Didn’t play it safe in India

This item appears on page 57 of the February 2011 issue.
This is subscriber only post.
Get one year of online-only access — only $15!
Below is a sample of the article.
Please login or subscribe to ITN to read the entire post.

I read the letter titled “India Travel Tips” (Dec. ’10, pg. 51) and strongly disagree with most of the advice given on what not to eat and drink.

I’m a senior traveler. In 1990 I spent three months traveling all over India on a railpass. For all my train journeys, I always filled up my water bottle at the public fountain, just like everyone else; I did not buy bottled water. At the zoo I bought cups of ice water. I didn’t get sick from that either! I stayed at youth hostels, YMCAs and YWCAs and ate local fare, including lettuce, tomatoes and veggies.

Now, due to the “rock laundry,” my shirts did lose most of their buttons. Better to just bring tees.

Traveling by train, I was often able to stay cheaply at those famous “Railway Retiring Rooms*.” The only problem was in Calcutta, when I would have had to pay a lot more because I was the only female there!

Instead, I just went to the Red Shield Guest House (a Salvation Army-run guest house at 2 Sudder St., Kolkata; phone 033 2286 1659) for the amazing low cost of 7¢ a night! (2011 prices run $1.31-$13 per night.)

SAMANTHA SARTAIN

Colorado Springs, CO

*Railway Retiring Rooms are basic, dormitory-style accommodations, available on a first-come, first-served basis. For a list of what is available by station, go to the Government of India Indian Railways website. On the left side of the page, click on “Passenger Information” and then “Retiring Room Details.” Prices in 2011 run RPS30-RPS600 (87¢-$13), depending on the number of beds per room and whether or not there is air-conditioning.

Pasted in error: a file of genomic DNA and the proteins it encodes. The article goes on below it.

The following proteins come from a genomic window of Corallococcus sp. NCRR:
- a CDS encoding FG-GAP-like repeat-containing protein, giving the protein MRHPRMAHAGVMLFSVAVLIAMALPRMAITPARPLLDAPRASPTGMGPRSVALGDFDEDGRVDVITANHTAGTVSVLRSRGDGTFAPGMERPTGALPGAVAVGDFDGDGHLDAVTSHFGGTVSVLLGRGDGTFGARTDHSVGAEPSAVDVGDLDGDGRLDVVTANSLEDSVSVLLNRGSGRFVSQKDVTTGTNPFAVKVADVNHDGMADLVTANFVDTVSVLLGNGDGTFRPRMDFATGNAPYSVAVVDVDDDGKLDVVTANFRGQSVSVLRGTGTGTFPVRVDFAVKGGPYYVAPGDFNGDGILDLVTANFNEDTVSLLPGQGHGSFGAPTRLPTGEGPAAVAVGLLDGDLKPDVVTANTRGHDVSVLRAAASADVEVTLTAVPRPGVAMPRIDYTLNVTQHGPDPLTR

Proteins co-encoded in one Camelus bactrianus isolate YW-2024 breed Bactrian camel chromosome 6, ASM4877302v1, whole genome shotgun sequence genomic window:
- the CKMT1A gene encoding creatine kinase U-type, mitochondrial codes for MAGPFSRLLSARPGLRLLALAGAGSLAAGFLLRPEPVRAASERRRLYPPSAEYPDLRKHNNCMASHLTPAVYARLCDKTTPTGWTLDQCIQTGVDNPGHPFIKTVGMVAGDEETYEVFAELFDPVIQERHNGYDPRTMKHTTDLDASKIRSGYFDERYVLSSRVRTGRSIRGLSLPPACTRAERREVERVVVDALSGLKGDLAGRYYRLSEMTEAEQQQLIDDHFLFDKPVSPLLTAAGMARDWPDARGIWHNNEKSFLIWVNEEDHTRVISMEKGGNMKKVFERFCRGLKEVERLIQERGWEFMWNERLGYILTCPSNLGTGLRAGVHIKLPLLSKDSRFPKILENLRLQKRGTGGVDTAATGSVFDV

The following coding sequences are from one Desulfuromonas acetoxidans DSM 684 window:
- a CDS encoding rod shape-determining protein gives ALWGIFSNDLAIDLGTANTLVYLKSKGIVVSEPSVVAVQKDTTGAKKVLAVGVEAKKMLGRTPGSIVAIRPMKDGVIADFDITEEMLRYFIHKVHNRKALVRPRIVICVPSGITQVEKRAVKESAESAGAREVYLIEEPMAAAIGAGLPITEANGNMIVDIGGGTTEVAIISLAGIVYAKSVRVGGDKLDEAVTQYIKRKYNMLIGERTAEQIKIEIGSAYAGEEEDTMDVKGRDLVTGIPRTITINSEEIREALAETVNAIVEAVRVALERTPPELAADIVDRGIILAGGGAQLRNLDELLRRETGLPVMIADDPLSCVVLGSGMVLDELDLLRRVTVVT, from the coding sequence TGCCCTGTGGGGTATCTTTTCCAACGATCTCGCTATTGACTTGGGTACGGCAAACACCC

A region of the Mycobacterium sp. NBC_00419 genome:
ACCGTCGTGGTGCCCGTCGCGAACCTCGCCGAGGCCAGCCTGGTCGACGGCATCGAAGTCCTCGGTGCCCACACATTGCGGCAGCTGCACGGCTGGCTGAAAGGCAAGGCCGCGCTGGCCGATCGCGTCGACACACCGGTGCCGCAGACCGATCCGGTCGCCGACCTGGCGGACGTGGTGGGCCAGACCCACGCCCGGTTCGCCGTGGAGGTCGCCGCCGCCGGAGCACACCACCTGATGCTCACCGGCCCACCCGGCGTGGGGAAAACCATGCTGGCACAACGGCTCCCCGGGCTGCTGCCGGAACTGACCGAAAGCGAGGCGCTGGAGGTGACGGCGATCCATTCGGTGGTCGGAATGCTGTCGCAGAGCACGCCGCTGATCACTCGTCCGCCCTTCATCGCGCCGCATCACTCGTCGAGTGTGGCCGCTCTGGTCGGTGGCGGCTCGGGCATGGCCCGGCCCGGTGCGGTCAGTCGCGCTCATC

Please login or subscribe to ITN to read the entire post.

I read the letter titled “India Travel Tips” (Dec. ’10, pg. 51) and strongly disagree with most of the advice given on what not to eat and drink.

I’m a senior traveler. In 1990 I spent three months traveling all over India on a railpass. For all my train journeys, I always filled up my water bottle at the public fountain, just like everyone else; I did not buy bottled water. At the zoo I bought cups of ice water. I didn’t get sick from that either! I stayed at youth hostels, YMCAs and YWCAs and ate local fare, including lettuce, tomatoes and veggies.

Now, due to the “rock laundry,” my shirts did lose most of their buttons. Better to just bring tees.

Traveling by train, I was often able to stay cheaply at those famous “Railway Retiring Rooms*.” The only problem was in Calcutta, when I would have had to pay a lot more because I was the only female there!

Instead, I just went to the Red Shield Guest House (a Salvation Army-run guest house at 2 Sudder St., Kolkata; phone 033 2286 1659) for the amazing low cost of 7¢ a night! (2011 prices run $1.31-$13 per night.)

SAMANTHA SARTAIN

Colorado Springs, CO

*Railway Retiring Rooms are basic, dormitory-style accommodations, available on a first-come, first-served basis. For a list of what is available by station, go to the Government of India Indian Railways website. On the left side of the page, click on “Passenger Information” and then “Retiring Room Details.” Prices in 2011 run RPS30-RPS600 (87¢-$13), depending on the number of beds per room and whether or not there is air-conditioning.